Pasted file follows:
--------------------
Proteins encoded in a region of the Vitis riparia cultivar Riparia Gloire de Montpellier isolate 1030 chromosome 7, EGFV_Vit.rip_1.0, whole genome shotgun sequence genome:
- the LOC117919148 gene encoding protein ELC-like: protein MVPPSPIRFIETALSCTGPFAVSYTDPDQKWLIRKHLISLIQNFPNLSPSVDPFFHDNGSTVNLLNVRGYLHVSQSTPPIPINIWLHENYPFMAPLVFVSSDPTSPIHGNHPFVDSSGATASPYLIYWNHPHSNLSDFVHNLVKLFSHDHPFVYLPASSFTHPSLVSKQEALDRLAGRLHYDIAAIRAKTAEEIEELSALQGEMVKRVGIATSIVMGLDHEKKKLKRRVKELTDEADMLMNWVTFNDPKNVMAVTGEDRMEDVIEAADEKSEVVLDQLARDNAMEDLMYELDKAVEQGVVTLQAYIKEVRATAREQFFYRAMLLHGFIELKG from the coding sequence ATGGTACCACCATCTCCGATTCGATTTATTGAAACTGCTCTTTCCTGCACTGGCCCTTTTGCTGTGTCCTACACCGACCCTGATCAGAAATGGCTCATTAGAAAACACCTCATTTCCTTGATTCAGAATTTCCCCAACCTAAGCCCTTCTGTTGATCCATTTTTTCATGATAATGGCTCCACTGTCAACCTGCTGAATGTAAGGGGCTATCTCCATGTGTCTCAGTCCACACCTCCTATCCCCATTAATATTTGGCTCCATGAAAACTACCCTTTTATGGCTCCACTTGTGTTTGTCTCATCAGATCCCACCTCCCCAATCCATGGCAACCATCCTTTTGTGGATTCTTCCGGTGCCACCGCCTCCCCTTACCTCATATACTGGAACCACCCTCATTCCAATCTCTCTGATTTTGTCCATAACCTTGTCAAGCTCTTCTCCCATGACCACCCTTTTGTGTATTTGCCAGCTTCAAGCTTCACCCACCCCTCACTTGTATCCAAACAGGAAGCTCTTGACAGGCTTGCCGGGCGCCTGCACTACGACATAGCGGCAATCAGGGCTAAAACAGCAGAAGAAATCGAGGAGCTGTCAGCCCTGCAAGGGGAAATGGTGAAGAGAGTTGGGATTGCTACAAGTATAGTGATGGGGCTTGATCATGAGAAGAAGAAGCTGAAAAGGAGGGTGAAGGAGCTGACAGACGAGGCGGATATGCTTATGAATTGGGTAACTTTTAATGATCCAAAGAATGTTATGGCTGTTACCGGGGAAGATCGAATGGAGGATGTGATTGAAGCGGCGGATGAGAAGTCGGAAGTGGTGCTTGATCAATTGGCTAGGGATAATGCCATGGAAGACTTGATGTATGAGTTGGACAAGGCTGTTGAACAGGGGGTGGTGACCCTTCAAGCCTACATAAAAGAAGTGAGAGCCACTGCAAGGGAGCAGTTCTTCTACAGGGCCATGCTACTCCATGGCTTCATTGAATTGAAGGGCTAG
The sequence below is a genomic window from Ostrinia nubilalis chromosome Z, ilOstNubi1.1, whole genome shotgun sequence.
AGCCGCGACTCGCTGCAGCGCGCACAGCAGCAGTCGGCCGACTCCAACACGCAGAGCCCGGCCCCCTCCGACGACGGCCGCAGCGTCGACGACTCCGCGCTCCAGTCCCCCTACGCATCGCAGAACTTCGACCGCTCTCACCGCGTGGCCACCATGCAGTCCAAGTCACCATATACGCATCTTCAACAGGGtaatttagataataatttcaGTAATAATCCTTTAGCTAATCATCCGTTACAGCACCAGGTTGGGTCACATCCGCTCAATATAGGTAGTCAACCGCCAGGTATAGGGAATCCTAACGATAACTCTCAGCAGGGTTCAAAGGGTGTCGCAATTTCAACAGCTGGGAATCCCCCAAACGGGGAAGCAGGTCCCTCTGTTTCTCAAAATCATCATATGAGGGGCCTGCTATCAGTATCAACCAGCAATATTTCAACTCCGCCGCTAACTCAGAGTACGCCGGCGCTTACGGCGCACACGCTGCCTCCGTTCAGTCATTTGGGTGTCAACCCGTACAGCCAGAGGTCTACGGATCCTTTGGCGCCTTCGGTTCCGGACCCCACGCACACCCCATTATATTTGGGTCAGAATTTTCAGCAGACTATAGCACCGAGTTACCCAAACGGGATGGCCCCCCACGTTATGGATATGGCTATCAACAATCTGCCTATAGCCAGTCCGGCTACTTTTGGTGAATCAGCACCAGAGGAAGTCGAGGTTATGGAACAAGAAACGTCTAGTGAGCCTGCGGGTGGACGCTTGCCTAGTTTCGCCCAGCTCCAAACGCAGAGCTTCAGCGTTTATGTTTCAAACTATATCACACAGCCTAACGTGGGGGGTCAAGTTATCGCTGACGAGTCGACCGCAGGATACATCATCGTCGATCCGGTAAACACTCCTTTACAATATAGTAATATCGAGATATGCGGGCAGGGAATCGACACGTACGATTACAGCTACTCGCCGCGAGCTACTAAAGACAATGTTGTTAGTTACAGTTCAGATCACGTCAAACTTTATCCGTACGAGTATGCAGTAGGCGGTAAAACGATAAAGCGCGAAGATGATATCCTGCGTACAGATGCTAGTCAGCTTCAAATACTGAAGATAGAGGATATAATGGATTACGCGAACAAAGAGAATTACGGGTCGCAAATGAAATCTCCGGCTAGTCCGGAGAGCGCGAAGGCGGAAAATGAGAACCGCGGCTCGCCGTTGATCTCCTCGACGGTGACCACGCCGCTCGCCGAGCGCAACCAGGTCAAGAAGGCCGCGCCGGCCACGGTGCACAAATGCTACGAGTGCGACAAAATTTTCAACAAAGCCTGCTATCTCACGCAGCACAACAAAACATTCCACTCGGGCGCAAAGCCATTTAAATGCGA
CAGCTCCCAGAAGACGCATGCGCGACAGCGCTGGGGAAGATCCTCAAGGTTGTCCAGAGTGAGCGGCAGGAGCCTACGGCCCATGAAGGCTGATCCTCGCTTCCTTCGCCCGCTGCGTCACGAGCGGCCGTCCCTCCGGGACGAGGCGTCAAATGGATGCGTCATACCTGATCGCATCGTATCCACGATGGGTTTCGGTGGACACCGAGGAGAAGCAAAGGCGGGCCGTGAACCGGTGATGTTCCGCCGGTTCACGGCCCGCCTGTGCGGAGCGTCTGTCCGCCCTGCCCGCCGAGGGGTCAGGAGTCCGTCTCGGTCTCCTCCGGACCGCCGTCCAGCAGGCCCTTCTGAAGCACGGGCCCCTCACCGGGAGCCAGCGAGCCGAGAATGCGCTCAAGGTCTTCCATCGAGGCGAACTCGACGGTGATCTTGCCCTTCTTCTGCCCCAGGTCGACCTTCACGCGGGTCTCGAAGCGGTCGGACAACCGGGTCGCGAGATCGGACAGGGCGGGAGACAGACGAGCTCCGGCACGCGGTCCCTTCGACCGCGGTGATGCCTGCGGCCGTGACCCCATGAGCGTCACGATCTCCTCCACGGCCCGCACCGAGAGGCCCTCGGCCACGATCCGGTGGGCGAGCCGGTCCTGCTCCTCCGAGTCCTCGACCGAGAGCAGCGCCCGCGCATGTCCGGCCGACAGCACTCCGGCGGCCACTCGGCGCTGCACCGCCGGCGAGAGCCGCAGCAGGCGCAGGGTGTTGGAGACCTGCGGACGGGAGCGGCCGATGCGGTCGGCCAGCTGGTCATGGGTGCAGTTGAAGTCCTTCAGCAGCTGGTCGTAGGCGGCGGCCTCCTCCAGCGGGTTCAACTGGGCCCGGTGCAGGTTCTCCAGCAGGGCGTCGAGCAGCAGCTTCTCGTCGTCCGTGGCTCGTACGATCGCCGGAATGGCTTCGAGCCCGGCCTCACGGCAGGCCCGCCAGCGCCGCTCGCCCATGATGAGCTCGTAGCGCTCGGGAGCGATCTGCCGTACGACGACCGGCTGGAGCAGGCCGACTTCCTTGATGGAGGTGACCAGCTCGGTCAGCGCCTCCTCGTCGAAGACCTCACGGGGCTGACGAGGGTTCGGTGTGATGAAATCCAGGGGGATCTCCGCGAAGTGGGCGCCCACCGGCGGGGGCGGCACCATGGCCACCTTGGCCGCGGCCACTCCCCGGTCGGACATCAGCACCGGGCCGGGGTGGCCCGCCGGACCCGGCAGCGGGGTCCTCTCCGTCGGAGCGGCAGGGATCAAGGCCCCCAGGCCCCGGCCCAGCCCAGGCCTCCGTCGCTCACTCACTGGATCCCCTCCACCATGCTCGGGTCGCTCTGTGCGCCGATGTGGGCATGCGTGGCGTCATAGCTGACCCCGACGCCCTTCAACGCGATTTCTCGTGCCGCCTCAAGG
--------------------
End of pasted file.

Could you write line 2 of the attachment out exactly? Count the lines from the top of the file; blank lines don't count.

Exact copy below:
- the LOC117919148 gene encoding protein ELC-like: protein MVPPSPIRFIETALSCTGPFAVSYTDPDQKWLIRKHLISLIQNFPNLSPSVDPFFHDNGSTVNLLNVRGYLHVSQSTPPIPINIWLHENYPFMAPLVFVSSDPTSPIHGNHPFVDSSGATASPYLIYWNHPHSNLSDFVHNLVKLFSHDHPFVYLPASSFTHPSLVSKQEALDRLAGRLHYDIAAIRAKTAEEIEELSALQGEMVKRVGIATSIVMGLDHEKKKLKRRVKELTDEADMLMNWVTFNDPKNVMAVTGEDRMEDVIEAADEKSEVVLDQLARDNAMEDLMYELDKAVEQGVVTLQAYIKEVRATAREQFFYRAMLLHGFIELKG from the coding sequence ATGGTACCACCATCTCCGATTCGATTTATTGAAACTGCTCTTTCCTGCACTGGCCCTTTTGCTGTGTCCTACACCGACCCTGATCAGAAATGGCTCATTAGAAAACACCTCATTTCCTTGATTCAGAATTTCCCCAACCTAAGCCCTTCTGTTGATCCATTTTTTCATGATAATGGCTCCACTGTCAACCTGCTGAATGTAAGGGGCTATCTCCATGTGTCTCAGTCCACACCTCCTATCCCCATTAATATTTGGCTCCATGAAAACTACCCTTTTATGGCTCCACTTGTGTTTGTCTCATCAGATCCCACCTCCCCAATCCATGGCAACCATCCTTTTGTGGATTCTTCCGGTGCCACCGCCTCCCCTTACCTCATATACTGGAACCACCCTCATTCCAATCTCTCTGATTTTGTCCATAACCTTGTCAAGCTCTTCTCCCATGACCACCCTTTTGTGTATTTGCCAGCTTCAAGCTTCACCCACCCCTCACTTGTATCCAAACAGGAAGCTCTTGACAGGCTTGCCGGGCGCCTGCACTACGACATAGCGGCAATCAGGGCTAAAACAGCAGAAGAAATCGAGGAGCTGTCAGCCCTGCAAGGGGAAATGGTGAAGAGAGTTGGGATTGCTACAAGTATAGTGATGGGGCTTGATCATGAGAAGAAGAAGCTGAAAAGGAGGGTGAAGGAGCTGACAGACGAGGCGGATATGCTTATGAATTGGGTAACTTTTAATGATCCAAAGAATGTTATGGCTGTTACCGGGGAAGATCGAATGGAGGATGTGATTGAAGCGGCGGATGAGAAGTCGGAAGTGGTGCTTGATCAATTGGCTAGGGATAATGCCATGGAAGACTTGATGTATGAGTTGGACAAGGCTGTTGAACAGGGGGTGGTGACCCTTCAAGCCTACATAAAAGAAGTGAGAGCCACTGCAAGGGAGCAGTTCTTCTACAGGGCCATGCTACTCCATGGCTTCATTGAATTGAAGGGCTAG